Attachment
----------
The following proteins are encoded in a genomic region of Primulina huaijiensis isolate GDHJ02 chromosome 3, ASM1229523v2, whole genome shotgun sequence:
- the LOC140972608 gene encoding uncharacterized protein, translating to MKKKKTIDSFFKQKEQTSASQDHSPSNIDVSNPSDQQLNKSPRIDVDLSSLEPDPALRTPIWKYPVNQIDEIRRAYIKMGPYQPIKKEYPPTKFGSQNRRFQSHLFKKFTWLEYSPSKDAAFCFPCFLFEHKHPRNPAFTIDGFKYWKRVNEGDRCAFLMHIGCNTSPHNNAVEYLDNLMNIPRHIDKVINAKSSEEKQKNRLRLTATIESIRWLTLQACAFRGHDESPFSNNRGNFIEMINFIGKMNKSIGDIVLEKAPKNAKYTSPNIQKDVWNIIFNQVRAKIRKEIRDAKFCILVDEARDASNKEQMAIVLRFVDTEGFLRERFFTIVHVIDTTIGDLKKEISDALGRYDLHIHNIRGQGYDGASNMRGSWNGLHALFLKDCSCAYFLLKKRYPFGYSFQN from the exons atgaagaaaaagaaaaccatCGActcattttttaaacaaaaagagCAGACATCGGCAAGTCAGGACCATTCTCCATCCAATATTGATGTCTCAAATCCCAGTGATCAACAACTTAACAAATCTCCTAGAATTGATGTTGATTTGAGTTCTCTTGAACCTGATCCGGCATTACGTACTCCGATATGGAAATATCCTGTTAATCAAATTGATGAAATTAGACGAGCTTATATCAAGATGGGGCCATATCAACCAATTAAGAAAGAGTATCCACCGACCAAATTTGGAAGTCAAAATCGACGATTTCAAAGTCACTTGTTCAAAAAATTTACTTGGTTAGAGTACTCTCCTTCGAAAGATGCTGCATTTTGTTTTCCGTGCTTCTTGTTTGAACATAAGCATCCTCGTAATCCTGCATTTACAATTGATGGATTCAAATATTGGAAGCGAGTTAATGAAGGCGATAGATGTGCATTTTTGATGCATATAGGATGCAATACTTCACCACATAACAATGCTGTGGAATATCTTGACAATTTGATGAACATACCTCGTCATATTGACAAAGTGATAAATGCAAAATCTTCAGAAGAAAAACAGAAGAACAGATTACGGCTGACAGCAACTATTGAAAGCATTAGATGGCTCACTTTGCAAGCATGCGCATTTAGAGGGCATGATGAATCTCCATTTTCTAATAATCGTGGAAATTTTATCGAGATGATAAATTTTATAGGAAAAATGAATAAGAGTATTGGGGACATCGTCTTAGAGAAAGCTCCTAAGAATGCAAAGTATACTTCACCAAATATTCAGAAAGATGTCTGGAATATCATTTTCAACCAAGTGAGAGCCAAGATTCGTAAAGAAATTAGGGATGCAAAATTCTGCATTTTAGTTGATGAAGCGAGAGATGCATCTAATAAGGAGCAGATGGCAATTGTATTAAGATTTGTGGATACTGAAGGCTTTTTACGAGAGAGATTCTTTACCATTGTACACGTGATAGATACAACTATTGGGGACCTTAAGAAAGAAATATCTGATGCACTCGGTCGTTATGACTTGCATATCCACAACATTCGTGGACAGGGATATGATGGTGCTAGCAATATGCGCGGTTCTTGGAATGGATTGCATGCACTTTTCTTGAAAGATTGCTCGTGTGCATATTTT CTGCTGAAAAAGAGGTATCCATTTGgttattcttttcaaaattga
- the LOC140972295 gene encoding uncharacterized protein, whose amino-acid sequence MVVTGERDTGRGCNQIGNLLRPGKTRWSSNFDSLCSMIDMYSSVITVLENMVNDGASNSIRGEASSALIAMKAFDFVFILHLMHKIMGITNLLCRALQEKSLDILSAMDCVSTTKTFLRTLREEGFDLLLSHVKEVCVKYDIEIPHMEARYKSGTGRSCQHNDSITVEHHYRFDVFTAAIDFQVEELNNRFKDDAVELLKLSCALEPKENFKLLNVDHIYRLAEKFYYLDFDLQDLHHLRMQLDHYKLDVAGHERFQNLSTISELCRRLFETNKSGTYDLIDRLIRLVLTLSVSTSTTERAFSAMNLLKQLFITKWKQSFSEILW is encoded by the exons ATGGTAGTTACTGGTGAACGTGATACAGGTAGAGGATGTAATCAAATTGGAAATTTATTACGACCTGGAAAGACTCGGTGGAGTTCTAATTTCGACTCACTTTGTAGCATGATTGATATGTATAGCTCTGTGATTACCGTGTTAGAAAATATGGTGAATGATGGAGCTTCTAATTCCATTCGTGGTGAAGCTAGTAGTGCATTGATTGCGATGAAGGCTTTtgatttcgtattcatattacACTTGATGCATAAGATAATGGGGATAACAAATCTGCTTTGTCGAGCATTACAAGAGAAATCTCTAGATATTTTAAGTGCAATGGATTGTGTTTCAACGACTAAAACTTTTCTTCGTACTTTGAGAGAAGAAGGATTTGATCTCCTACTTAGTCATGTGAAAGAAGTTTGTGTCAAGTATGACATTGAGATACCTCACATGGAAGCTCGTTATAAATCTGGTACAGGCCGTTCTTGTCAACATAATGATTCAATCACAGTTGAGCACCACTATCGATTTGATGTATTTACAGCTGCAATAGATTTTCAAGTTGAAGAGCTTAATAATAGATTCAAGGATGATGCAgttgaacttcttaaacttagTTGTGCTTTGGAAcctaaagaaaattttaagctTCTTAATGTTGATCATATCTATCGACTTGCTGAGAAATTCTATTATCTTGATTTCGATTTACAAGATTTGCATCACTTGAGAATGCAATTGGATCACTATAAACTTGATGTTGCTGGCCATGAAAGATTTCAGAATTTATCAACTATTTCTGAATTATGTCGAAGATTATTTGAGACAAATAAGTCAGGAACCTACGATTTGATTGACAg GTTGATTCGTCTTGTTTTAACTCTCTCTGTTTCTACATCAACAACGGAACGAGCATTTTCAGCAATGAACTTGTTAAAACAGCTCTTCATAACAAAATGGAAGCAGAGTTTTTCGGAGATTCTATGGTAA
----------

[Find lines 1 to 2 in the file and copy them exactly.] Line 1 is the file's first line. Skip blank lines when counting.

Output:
The following proteins are encoded in a genomic region of Primulina huaijiensis isolate GDHJ02 chromosome 3, ASM1229523v2, whole genome shotgun sequence:
- the LOC140972608 gene encoding uncharacterized protein, translating to MKKKKTIDSFFKQKEQTSASQDHSPSNIDVSNPSDQQLNKSPRIDVDLSSLEPDPALRTPIWKYPVNQIDEIRRAYIKMGPYQPIKKEYPPTKFGSQNRRFQSHLFKKFTWLEYSPSKDAAFCFPCFLFEHKHPRNPAFTIDGFKYWKRVNEGDRCAFLMHIGCNTSPHNNAVEYLDNLMNIPRHIDKVINAKSSEEKQKNRLRLTATIESIRWLTLQACAFRGHDESPFSNNRGNFIEMINFIGKMNKSIGDIVLEKAPKNAKYTSPNIQKDVWNIIFNQVRAKIRKEIRDAKFCILVDEARDASNKEQMAIVLRFVDTEGFLRERFFTIVHVIDTTIGDLKKEISDALGRYDLHIHNIRGQGYDGASNMRGSWNGLHALFLKDCSCAYFLLKKRYPFGYSFQN from the exons atgaagaaaaagaaaaccatCGActcattttttaaacaaaaagagCAGACATCGGCAAGTCAGGACCATTCTCCATCCAATATTGATGTCTCAAATCCCAGTGATCAACAACTTAACAAATCTCCTAGAATTGATGTTGATTTGAGTTCTCTTGAACCTGATCCGGCATTACGTACTCCGATATGGAAATATCCTGTTAATCAAATTGATGAAATTAGACGAGCTTATATCAAGATGGGGCCATATCAACCAATTAAGAAAGAGTATCCACCGACCAAATTTGGAAGTCAAAATCGACGATTTCAAAGTCACTTGTTCAAAAAATTTACTTGGTTAGAGTACTCTCCTTCGAAAGATGCTGCATTTTGTTTTCCGTGCTTCTTGTTTGAACATAAGCATCCTCGTAATCCTGCATTTACAATTGATGGATTCAAATATTGGAAGCGAGTTAATGAAGGCGATAGATGTGCATTTTTGATGCATATAGGATGCAATACTTCACCACATAACAATGCTGTGGAATATCTTGACAATTTGATGAACATACCTCGTCATATTGACAAAGTGATAAATGCAAAATCTTCAGAAGAAAAACAGAAGAACAGATTACGGCTGACAGCAACTATTGAAAGCATTAGATGGCTCACTTTGCAAGCATGCGCATTTAGAGGGCATGATGAATCTCCATTTTCTAATAATCGTGGAAATTTTATCGAGATGATAAATTTTATAGGAAAAATGAATAAGAGTATTGGGGACATCGTCTTAGAGAAAGCTCCTAAGAATGCAAAGTATACTTCACCAAATATTCAGAAAGATGTCTGGAATATCATTTTCAACCAAGTGAGAGCCAAGATTCGTAAAGAAATTAGGGATGCAAAATTCTGCATTTTAGTTGATGAAGCGAGAGATGCATCTAATAAGGAGCAGATGGCAATTGTATTAAGATTTGTGGATACTGAAGGCTTTTTACGAGAGAGATTCTTTACCATTGTACACGTGATAGATACAACTATTGGGGACCTTAAGAAAGAAATATCTGATGCACTCGGTCGTTATGACTTGCATATCCACAACATTCGTGGACAGGGATATGATGGTGCTAGCAATATGCGCGGTTCTTGGAATGGATTGCATGCACTTTTCTTGAAAGATTGCTCGTGTGCATATTTT CTGCTGAAAAAGAGGTATCCATTTGgttattcttttcaaaattga